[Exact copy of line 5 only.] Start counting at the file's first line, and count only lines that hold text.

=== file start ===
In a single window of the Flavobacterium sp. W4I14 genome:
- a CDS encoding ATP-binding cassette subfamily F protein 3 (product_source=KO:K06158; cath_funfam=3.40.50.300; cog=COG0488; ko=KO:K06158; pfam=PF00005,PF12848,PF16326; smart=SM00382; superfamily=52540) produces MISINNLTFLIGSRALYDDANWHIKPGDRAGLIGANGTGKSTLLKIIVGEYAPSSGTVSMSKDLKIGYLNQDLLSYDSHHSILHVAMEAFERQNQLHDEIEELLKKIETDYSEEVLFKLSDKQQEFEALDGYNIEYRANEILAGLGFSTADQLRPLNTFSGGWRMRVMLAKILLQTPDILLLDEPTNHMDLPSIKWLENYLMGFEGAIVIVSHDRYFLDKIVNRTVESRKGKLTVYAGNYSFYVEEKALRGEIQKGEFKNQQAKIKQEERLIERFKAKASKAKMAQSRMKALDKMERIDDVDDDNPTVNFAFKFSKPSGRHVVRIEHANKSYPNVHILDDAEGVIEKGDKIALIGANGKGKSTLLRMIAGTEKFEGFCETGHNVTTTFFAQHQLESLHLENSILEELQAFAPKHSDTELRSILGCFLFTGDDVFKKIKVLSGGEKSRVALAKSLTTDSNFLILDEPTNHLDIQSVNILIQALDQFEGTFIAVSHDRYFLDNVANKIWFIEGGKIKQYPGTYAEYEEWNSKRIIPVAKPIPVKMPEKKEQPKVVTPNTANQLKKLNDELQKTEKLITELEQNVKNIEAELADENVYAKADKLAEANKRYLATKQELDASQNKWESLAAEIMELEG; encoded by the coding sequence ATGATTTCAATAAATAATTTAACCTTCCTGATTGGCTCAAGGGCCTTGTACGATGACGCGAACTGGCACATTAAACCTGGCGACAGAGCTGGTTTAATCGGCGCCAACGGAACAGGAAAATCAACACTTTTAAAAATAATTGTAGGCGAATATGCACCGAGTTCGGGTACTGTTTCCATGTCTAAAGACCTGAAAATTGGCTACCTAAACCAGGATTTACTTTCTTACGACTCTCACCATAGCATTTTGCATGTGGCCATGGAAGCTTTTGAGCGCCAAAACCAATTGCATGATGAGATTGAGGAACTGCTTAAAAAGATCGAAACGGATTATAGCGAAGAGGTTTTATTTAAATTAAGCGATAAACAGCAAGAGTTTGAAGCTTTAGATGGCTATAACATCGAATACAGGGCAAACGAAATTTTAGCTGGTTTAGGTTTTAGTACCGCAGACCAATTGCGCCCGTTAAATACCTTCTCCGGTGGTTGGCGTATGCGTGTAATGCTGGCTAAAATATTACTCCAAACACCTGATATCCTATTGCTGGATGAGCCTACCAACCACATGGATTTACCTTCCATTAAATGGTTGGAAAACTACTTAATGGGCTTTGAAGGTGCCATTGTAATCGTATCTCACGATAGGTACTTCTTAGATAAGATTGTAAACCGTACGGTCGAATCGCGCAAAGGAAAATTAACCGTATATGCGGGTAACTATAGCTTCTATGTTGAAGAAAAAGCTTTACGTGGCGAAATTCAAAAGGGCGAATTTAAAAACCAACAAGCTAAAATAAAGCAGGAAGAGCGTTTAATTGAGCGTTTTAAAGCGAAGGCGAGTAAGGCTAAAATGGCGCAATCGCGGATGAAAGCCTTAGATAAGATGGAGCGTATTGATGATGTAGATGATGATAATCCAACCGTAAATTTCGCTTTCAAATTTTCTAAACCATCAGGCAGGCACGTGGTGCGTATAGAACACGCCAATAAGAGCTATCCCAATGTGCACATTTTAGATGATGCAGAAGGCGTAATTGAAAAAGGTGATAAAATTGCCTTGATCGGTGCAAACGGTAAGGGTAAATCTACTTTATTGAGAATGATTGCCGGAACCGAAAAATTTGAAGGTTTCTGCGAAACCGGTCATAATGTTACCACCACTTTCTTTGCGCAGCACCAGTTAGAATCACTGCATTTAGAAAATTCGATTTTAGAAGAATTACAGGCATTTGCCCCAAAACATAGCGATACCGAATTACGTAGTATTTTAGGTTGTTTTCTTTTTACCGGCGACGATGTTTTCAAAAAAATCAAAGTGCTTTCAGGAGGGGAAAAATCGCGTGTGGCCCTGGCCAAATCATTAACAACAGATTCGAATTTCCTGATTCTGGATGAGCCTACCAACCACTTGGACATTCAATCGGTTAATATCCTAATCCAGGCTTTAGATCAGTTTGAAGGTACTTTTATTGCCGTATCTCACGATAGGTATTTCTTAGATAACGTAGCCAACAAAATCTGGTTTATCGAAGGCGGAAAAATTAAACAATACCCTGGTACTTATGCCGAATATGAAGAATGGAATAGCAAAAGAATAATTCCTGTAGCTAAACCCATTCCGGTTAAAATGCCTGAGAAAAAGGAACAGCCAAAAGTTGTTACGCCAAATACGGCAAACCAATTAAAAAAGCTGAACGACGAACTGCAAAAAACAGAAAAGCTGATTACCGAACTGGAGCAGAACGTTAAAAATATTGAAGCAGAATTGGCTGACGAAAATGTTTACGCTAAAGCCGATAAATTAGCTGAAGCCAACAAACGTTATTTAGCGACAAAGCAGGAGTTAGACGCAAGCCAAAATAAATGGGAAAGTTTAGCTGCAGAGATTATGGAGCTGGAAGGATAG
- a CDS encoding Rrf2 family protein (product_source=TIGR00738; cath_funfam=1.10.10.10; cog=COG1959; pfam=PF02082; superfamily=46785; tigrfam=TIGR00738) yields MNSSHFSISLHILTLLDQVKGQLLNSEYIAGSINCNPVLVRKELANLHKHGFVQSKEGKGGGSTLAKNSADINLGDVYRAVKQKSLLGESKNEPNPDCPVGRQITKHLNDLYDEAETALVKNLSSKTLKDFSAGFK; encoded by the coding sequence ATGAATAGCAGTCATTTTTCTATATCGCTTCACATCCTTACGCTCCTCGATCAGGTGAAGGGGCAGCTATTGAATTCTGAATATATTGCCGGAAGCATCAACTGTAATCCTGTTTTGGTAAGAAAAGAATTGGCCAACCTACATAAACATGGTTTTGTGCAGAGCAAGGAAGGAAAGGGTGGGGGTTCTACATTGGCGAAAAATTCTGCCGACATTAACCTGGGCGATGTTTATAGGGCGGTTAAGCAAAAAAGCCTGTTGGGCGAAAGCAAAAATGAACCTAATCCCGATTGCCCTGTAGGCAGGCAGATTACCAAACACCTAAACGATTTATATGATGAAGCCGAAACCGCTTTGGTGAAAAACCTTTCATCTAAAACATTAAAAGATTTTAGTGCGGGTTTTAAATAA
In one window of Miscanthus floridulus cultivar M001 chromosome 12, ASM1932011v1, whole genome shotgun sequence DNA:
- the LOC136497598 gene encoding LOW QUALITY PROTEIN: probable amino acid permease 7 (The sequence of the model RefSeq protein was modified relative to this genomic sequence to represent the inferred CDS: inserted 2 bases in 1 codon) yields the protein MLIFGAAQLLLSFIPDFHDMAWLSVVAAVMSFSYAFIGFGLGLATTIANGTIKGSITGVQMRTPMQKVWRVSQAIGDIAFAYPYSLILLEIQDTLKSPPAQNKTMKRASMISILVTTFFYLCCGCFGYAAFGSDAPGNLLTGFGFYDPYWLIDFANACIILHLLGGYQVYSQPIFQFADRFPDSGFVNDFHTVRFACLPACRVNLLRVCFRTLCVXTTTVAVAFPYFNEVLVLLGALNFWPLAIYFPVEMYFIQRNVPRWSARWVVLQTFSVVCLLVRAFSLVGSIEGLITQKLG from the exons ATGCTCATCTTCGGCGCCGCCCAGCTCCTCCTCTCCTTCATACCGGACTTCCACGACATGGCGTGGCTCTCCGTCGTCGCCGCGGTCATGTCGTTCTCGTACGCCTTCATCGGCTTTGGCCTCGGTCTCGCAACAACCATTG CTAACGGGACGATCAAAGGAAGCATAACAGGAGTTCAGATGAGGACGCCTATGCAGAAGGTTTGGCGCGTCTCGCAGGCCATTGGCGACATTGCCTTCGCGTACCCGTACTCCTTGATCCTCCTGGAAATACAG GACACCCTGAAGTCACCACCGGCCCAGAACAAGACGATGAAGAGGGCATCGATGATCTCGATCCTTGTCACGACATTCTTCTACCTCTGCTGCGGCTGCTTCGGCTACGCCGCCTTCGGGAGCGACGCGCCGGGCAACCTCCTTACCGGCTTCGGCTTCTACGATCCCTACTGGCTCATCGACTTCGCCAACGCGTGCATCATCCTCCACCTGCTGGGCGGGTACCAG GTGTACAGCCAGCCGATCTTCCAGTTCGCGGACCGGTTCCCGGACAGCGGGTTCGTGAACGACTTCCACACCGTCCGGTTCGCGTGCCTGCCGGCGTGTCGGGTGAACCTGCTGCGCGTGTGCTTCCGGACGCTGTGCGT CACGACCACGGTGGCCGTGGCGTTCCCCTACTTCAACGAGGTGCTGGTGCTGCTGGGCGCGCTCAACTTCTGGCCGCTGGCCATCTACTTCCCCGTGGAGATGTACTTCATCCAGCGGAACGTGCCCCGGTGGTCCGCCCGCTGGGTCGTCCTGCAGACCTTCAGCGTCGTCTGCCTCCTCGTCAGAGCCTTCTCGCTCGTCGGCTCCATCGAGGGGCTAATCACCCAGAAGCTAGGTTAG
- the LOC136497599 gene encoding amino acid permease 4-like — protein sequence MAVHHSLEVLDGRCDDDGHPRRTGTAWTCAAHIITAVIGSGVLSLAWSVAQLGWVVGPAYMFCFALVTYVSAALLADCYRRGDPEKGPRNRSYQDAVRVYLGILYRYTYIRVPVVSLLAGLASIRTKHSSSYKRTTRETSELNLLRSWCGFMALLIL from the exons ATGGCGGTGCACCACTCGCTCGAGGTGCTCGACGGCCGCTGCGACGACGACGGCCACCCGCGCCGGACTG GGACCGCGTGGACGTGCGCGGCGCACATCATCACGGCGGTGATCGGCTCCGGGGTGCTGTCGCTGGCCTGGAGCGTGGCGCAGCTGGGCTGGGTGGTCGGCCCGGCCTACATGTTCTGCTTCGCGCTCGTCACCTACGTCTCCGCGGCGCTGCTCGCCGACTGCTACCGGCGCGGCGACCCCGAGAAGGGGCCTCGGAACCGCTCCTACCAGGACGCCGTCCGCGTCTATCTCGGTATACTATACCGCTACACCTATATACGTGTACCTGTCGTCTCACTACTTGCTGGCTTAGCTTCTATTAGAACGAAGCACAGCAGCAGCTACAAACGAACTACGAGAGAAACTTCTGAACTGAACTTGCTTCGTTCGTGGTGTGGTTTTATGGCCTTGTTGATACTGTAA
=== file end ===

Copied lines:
- the LOC136497598 gene encoding LOW QUALITY PROTEIN: probable amino acid permease 7 (The sequence of the model RefSeq protein was modified relative to this genomic sequence to represent the inferred CDS: inserted 2 bases in 1 codon) yields the protein MLIFGAAQLLLSFIPDFHDMAWLSVVAAVMSFSYAFIGFGLGLATTIANGTIKGSITGVQMRTPMQKVWRVSQAIGDIAFAYPYSLILLEIQDTLKSPPAQNKTMKRASMISILVTTFFYLCCGCFGYAAFGSDAPGNLLTGFGFYDPYWLIDFANACIILHLLGGYQVYSQPIFQFADRFPDSGFVNDFHTVRFACLPACRVNLLRVCFRTLCVXTTTVAVAFPYFNEVLVLLGALNFWPLAIYFPVEMYFIQRNVPRWSARWVVLQTFSVVCLLVRAFSLVGSIEGLITQKLG from the exons ATGCTCATCTTCGGCGCCGCCCAGCTCCTCCTCTCCTTCATACCGGACTTCCACGACATGGCGTGGCTCTCCGTCGTCGCCGCGGTCATGTCGTTCTCGTACGCCTTCATCGGCTTTGGCCTCGGTCTCGCAACAACCATTG CTAACGGGACGATCAAAGGAAGCATAACAGGAGTTCAGATGAGGACGCCTATGCAGAAGGTTTGGCGCGTCTCGCAGGCCATTGGCGACATTGCCTTCGCGTACCCGTACTCCTTGATCCTCCTGGAAATACAG GACACCCTGAAGTCACCACCGGCCCAGAACAAGACGATGAAGAGGGCATCGATGATCTCGATCCTTGTCACGACATTCTTCTACCTCTGCTGCGGCTGCTTCGGCTACGCCGCCTTCGGGAGCGACGCGCCGGGCAACCTCCTTACCGGCTTCGGCTTCTACGATCCCTACTGGCTCATCGACTTCGCCAACGCGTGCATCATCCTCCACCTGCTGGGCGGGTACCAG GTGTACAGCCAGCCGATCTTCCAGTTCGCGGACCGGTTCCCGGACAGCGGGTTCGTGAACGACTTCCACACCGTCCGGTTCGCGTGCCTGCCGGCGTGTCGGGTGAACCTGCTGCGCGTGTGCTTCCGGACGCTGTGCGT CACGACCACGGTGGCCGTGGCGTTCCCCTACTTCAACGAGGTGCTGGTGCTGCTGGGCGCGCTCAACTTCTGGCCGCTGGCCATCTACTTCCCCGTGGAGATGTACTTCATCCAGCGGAACGTGCCCCGGTGGTCCGCCCGCTGGGTCGTCCTGCAGACCTTCAGCGTCGTCTGCCTCCTCGTCAGAGCCTTCTCGCTCGTCGGCTCCATCGAGGGGCTAATCACCCAGAAGCTAGGTTAG